In the literature, various frameworks for leading digitalization initiatives in companies are available – all with a different focus and some lacking methodological support for evaluating developed scenarios. General I4.0 frameworks with no relation to risk management or SCRM can be found at [9, 33, 47, 61]. The principal structure of all frameworks is: (1) capturing of the current situation, (2) derivation of scenarios for potential processes, (3) evaluation of scenarios, and (4) road mapping. While the frameworks of [47] and [9] have no evaluation phase, the framework of [33] uses a qualitative and subjective scoring for assessing scenarios and the framework of [61] includes earlier work of [62]. The developed Extended Performance Analysis (EPA) of [62] links non-monetary and non-directly measurable digitalization effects with monetary effects, over cause-and-effect chains. Their method will be discussed at a later point in this paper. Due to its focus on monetary effects of DSs it serves as a basis for the developed simulation-based evaluation method. SCRM and digitalization related frameworks can be found at [41, 60]. [41] have developed a four-phase framework for digitalizing processes from a risk management perspective. Their method has a focus on potential risks through the implementation of digitalization technologies. There is also a lack of evaluating the benefits of digitalization. Due to that, [60] have developed a five-phase framework for process oriented digitalization leading to SSCRM. The main weaknesses of their method are a superficial description of suitable methods for the different framework phases, especially for “risk digitalization” and “digitalization scenario evaluation”, and they focus only on supply chain risk identification. However, due to its focus on process oriented SCRM improvement through digitalization the framework of [60] serves as a basis and will be enhanced with concrete methods and the simulation-based evaluation method will be integrated into the framework (see next chapter). Right now there is no known publication with a holistic method for SCRM DS development and assessment, which focuses on improving SCRM in general through digitalization. Due to the increasing globalization and complexity of the network structures of companies, predicting various scenarios can make a valuable contribution for future planning [27]. In this context, a scenario is understood as a representation of different futures [7]. Due to distrustful results and the lack of quantitative data, a trend towards a combination of quantitative and qualitative methods can be observed. The increasing dynamics of research objects can no longer afford purely quantitative methods [27]. Thus in this paper a hybrid methodology consisting of qualitative and quantitative aspects will be developed.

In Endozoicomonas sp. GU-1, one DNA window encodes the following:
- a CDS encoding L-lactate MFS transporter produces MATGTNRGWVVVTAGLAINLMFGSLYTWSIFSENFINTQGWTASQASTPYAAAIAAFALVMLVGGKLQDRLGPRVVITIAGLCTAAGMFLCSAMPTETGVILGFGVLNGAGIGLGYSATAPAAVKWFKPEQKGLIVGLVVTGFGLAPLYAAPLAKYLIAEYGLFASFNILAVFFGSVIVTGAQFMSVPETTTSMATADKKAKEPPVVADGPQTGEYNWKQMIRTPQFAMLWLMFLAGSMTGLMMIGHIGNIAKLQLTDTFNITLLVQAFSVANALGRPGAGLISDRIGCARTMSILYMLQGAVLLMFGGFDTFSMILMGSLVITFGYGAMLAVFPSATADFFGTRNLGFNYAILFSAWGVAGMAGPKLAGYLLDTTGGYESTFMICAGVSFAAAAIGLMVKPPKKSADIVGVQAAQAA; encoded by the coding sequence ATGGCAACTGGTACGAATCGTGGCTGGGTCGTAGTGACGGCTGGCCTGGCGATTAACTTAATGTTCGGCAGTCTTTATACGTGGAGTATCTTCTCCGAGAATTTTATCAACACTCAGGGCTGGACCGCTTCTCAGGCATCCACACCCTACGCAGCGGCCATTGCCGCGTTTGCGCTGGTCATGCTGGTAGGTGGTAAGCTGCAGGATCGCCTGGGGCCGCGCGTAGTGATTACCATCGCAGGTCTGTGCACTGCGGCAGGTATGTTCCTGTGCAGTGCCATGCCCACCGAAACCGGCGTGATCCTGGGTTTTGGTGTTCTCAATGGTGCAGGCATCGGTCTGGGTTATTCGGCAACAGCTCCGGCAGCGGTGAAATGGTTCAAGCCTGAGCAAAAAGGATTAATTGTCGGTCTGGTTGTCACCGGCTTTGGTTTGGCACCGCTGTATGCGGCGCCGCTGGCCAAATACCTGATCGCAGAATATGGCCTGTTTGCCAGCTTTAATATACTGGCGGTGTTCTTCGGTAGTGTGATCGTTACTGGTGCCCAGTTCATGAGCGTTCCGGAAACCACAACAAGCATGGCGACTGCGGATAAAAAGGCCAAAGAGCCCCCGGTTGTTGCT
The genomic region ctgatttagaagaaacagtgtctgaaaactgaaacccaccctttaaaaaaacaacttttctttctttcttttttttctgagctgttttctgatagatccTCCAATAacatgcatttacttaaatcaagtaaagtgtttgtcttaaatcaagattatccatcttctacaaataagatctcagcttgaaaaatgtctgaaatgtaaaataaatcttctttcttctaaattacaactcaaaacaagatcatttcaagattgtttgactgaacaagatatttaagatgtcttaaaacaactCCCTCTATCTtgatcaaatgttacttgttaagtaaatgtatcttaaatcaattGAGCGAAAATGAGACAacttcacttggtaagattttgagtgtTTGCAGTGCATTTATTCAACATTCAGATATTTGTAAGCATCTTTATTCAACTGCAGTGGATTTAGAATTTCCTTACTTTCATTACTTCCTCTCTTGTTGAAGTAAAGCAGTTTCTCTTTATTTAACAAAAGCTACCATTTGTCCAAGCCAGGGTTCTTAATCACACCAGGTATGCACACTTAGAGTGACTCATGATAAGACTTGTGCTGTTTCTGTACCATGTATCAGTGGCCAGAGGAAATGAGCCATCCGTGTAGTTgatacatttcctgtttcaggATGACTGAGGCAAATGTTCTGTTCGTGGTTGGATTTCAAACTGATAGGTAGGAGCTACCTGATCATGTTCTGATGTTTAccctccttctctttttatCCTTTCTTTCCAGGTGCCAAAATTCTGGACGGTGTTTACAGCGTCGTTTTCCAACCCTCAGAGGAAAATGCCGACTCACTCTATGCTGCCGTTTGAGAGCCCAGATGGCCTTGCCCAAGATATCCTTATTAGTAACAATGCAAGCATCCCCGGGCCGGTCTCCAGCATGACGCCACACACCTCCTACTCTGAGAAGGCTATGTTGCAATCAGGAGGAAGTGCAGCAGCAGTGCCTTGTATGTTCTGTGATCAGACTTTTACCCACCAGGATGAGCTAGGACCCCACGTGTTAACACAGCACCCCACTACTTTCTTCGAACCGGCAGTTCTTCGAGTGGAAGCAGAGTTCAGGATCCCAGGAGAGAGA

3 Method Development